Research: NISHIZAKI and COLLEAGUES,

Listed in Issue 231

Abstract

NISHIZAKI and COLLEAGUES, (1)Department of Cardiology, Juntendo University Graduate School of Medicine, Tokyo, Japan; (2)Department of Cardiology, Surugadai Nihon University Hospital, Tokyo, Japan; (3)Division of Cardiology, Department of Internal Medicine, The Jikei University School of Medicine, Tokyo, Japan; (4)Department of Cardiovascular Medicine, Graduate School of Medicine, The University of Tokyo, Tokyo, Japan; (5)Department of Cardiology, Sempo Takanawa Hospital, Tokyo, Japan; 6)Department of Biostatistics, Graduate School of Public Health, The University of Tokyo, Tokyo, Japan; (7)Division of Cardiology, Department of Medicine, Nihon University School of Medicine, Tokyo, Japan; (8)Jichi Medical University, Tochigi, Japan; (9)Department of Cardiology, Juntendo University Graduate School of Medicine, Tokyo, Japan. daida@juntendo.ac.jp assessED the balance of serum n-3 to n-6 polyunsaturated fatty  acids (PUFAs) in patients with acute coronary syndrome (ACS).

Background

Methodology

The author enrolled 1,119 patients who were treated and in whom serum PUFA level was evaluated in 5 divisions of cardiology in a metropolitan area in Japan. Serum levels of PUFAs, including eicosapentaenoic acid (EPA), docosahexaenoic acid (DHA), and arachidonic acid (AA), were compared between patients with and without ACS. They also also evaluated the balance of serum n-3 to n-6 PUFAs, including EPA/AA and DHA/AA ratios.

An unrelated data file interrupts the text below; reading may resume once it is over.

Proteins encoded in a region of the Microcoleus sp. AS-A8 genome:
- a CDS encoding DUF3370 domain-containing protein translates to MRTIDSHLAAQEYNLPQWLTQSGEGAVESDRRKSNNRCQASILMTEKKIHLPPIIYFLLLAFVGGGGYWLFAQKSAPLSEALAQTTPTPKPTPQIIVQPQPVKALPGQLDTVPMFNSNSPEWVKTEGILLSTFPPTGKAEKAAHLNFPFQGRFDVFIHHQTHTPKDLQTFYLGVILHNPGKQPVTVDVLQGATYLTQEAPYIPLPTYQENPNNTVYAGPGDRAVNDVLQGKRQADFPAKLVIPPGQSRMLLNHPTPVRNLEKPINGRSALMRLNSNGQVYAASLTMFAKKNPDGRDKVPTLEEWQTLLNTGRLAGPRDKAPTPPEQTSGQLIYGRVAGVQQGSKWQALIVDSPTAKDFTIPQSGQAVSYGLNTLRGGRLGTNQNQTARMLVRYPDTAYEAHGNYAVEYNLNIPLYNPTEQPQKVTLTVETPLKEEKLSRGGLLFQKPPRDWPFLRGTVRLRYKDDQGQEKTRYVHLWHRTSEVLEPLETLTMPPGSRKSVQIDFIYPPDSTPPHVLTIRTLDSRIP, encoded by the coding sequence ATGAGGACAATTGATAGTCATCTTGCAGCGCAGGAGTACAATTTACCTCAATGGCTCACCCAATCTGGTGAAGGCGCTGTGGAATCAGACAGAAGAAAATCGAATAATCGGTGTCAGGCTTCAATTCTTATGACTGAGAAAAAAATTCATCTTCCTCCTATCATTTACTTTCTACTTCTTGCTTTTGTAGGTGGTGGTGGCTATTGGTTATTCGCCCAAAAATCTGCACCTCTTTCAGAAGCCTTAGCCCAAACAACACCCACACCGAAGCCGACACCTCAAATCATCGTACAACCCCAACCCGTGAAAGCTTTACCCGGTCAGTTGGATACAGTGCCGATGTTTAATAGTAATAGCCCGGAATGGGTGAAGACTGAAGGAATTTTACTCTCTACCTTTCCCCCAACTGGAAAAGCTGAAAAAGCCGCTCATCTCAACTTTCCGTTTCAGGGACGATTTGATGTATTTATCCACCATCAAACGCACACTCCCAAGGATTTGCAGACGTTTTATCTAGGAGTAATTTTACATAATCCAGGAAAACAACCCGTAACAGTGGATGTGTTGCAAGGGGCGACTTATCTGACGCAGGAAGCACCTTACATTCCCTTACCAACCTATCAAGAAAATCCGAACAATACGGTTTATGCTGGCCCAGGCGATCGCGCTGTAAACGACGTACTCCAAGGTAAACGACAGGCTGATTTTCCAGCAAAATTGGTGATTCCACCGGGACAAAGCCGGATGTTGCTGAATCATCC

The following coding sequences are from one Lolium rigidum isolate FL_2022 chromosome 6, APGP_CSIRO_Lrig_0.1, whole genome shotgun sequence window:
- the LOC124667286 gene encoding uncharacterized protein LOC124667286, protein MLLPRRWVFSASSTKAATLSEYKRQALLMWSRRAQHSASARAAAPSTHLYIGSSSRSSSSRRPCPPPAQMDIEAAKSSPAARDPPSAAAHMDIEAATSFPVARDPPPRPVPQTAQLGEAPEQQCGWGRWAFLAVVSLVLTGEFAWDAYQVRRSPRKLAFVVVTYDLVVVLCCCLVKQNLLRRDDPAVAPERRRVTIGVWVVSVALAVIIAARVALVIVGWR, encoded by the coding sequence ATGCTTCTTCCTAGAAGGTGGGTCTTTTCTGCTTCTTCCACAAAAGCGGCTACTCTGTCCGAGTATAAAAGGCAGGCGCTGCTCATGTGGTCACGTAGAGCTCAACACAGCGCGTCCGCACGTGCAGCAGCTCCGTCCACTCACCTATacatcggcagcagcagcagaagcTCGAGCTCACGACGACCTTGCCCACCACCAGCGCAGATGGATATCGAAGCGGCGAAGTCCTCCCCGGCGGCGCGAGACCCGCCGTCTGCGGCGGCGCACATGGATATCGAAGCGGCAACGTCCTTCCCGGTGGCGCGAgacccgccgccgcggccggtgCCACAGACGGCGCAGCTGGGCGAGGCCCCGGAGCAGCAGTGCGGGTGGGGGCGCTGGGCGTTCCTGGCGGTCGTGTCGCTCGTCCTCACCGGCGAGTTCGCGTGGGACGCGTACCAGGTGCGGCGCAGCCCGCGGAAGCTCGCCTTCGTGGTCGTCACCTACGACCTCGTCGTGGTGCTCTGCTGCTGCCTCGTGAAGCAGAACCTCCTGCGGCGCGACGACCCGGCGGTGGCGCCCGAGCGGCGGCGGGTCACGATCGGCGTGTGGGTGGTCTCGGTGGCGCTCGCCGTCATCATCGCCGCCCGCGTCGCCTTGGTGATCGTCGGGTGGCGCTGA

Results

EPA/AA values were 0.46 ± 0.32 and 0.50 ± 0.32 in the ACS and non-ACS groups, respectively. DHA/AA values were 0.95 ± 0.37 and 0.96 ± 0.41 in the ACS and non-ACS groups, respectively. Next, the authors divided the patients into 3 groups based on the tertiles of EPA/AA or tertiles of DHA/AA to determine the independent risk factors for ACS. According to multivariate logistic regression analysis, the group with the lowest EPA/AA (≤0.33) had a greater probability of ACS (odds ratio 3.14, 95% confidence interval 1.16 to 8.49), but this was not true for DHA/AA.

Conclusion

In conclusion, an imbalance in the ratio of serum EPA to AA, but not in the ratio of DHA to AA, was significantly associated with acute coronary syndrome (ACS).

References

Nishizaki Y(1), Shimada K(1), Tani S(2), Ogawa T(3), Ando J(4), Takahashi M(4), Yamamoto M(5), Shinozaki T(6), Miyauchi K(1), Nagao K(2), Hirayama A(7), Yoshimura M(3), Komuro I(4), Nagai R(8), Daida H(9). Significance of imbalance in the ratio of serum n-3 to n-6 polyunsaturated fatty  acids in patients with acute coronary syndrome. Am J Cardiol. 113(3):441-5. Feb 1 2014. doi: 10.1016/j.amjcard.2013.10.011. Epub Nov 7 2013.

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